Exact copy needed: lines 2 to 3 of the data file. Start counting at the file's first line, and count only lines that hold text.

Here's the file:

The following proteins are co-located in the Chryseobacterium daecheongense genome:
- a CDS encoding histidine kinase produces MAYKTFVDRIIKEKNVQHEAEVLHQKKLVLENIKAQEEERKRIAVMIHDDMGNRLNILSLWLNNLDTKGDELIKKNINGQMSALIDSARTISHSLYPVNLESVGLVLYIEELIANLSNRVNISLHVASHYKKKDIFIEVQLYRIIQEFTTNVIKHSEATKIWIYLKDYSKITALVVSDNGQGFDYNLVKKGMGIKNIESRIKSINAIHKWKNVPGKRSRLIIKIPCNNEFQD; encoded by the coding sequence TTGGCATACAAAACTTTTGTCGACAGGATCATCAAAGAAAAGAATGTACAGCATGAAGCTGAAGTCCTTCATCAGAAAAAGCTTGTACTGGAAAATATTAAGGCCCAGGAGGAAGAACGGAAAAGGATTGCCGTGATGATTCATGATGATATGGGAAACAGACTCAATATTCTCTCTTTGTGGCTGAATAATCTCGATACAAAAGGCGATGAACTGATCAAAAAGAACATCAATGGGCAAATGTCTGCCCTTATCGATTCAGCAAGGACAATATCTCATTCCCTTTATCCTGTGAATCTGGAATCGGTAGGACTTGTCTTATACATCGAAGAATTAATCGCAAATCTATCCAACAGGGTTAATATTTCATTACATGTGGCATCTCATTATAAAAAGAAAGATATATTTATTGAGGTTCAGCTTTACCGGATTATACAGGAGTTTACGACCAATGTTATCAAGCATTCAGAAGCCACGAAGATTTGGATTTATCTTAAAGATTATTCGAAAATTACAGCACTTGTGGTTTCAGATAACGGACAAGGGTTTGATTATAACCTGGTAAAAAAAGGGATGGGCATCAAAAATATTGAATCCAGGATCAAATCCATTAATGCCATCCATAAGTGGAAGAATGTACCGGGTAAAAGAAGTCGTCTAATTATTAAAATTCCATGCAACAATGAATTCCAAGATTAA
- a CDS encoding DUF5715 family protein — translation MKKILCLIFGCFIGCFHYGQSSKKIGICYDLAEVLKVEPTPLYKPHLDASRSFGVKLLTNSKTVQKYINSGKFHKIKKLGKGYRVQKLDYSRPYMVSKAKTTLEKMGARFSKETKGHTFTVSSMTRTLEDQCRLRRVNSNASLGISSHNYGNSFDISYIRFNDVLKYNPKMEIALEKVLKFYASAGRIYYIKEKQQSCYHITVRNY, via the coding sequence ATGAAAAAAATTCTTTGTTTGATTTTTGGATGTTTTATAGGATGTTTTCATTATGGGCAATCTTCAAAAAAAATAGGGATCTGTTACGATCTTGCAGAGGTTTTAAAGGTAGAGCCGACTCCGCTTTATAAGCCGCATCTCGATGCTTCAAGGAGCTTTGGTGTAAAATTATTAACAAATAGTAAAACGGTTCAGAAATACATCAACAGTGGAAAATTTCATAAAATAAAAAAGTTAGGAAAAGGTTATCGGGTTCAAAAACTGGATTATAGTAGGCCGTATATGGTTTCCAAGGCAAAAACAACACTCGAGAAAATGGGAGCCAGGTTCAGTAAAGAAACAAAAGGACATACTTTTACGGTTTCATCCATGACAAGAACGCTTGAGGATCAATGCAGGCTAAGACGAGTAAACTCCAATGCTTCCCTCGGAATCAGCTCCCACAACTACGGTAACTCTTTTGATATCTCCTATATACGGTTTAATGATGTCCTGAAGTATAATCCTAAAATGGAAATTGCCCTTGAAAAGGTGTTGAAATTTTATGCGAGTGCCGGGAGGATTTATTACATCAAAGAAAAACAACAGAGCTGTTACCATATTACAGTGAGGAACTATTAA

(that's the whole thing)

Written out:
- a CDS encoding histidine kinase produces MAYKTFVDRIIKEKNVQHEAEVLHQKKLVLENIKAQEEERKRIAVMIHDDMGNRLNILSLWLNNLDTKGDELIKKNINGQMSALIDSARTISHSLYPVNLESVGLVLYIEELIANLSNRVNISLHVASHYKKKDIFIEVQLYRIIQEFTTNVIKHSEATKIWIYLKDYSKITALVVSDNGQGFDYNLVKKGMGIKNIESRIKSINAIHKWKNVPGKRSRLIIKIPCNNEFQD; encoded by the coding sequence TTGGCATACAAAACTTTTGTCGACAGGATCATCAAAGAAAAGAATGTACAGCATGAAGCTGAAGTCCTTCATCAGAAAAAGCTTGTACTGGAAAATATTAAGGCCCAGGAGGAAGAACGGAAAAGGATTGCCGTGATGATTCATGATGATATGGGAAACAGACTCAATATTCTCTCTTTGTGGCTGAATAATCTCGATACAAAAGGCGATGAACTGATCAAAAAGAACATCAATGGGCAAATGTCTGCCCTTATCGATTCAGCAAGGACAATATCTCATTCCCTTTATCCTGTGAATCTGGAATCGGTAGGACTTGTCTTATACATCGAAGAATTAATCGCAAATCTATCCAACAGGGTTAATATTTCATTACATGTGGCATCTCATTATAAAAAGAAAGATATATTTATTGAGGTTCAGCTTTACCGGATTATACAGGAGTTTACGACCAATGTTATCAAGCATTCAGAAGCCACGAAGATTTGGATTTATCTTAAAGATTATTCGAAAATTACAGCACTTGTGGTTTCAGATAACGGACAAGGGTTTGATTATAACCTGGTAAAAAAAGGGATGGGCATCAAAAATATTGAATCCAGGATCAAATCCATTAATGCCATCCATAAGTGGAAGAATGTACCGGGTAAAAGAAGTCGTCTAATTATTAAAATTCCATGCAACAATGAATTCCAAGATTAA
- a CDS encoding DUF5715 family protein — translation MKKILCLIFGCFIGCFHYGQSSKKIGICYDLAEVLKVEPTPLYKPHLDASRSFGVKLLTNSKTVQKYINSGKFHKIKKLGKGYRVQKLDYSRPYMVSKAKTTLEKMGARFSKETKGHTFTVSSMTRTLEDQCRLRRVNSNASLGISSHNYGNSFDISYIRFNDVLKYNPKMEIALEKVLKFYASAGRIYYIKEKQQSCYHITVRNY, via the coding sequence ATGAAAAAAATTCTTTGTTTGATTTTTGGATGTTTTATAGGATGTTTTCATTATGGGCAATCTTCAAAAAAAATAGGGATCTGTTACGATCTTGCAGAGGTTTTAAAGGTAGAGCCGACTCCGCTTTATAAGCCGCATCTCGATGCTTCAAGGAGCTTTGGTGTAAAATTATTAACAAATAGTAAAACGGTTCAGAAATACATCAACAGTGGAAAATTTCATAAAATAAAAAAGTTAGGAAAAGGTTATCGGGTTCAAAAACTGGATTATAGTAGGCCGTATATGGTTTCCAAGGCAAAAACAACACTCGAGAAAATGGGAGCCAGGTTCAGTAAAGAAACAAAAGGACATACTTTTACGGTTTCATCCATGACAAGAACGCTTGAGGATCAATGCAGGCTAAGACGAGTAAACTCCAATGCTTCCCTCGGAATCAGCTCCCACAACTACGGTAACTCTTTTGATATCTCCTATATACGGTTTAATGATGTCCTGAAGTATAATCCTAAAATGGAAATTGCCCTTGAAAAGGTGTTGAAATTTTATGCGAGTGCCGGGAGGATTTATTACATCAAAGAAAAACAACAGAGCTGTTACCATATTACAGTGAGGAACTATTAA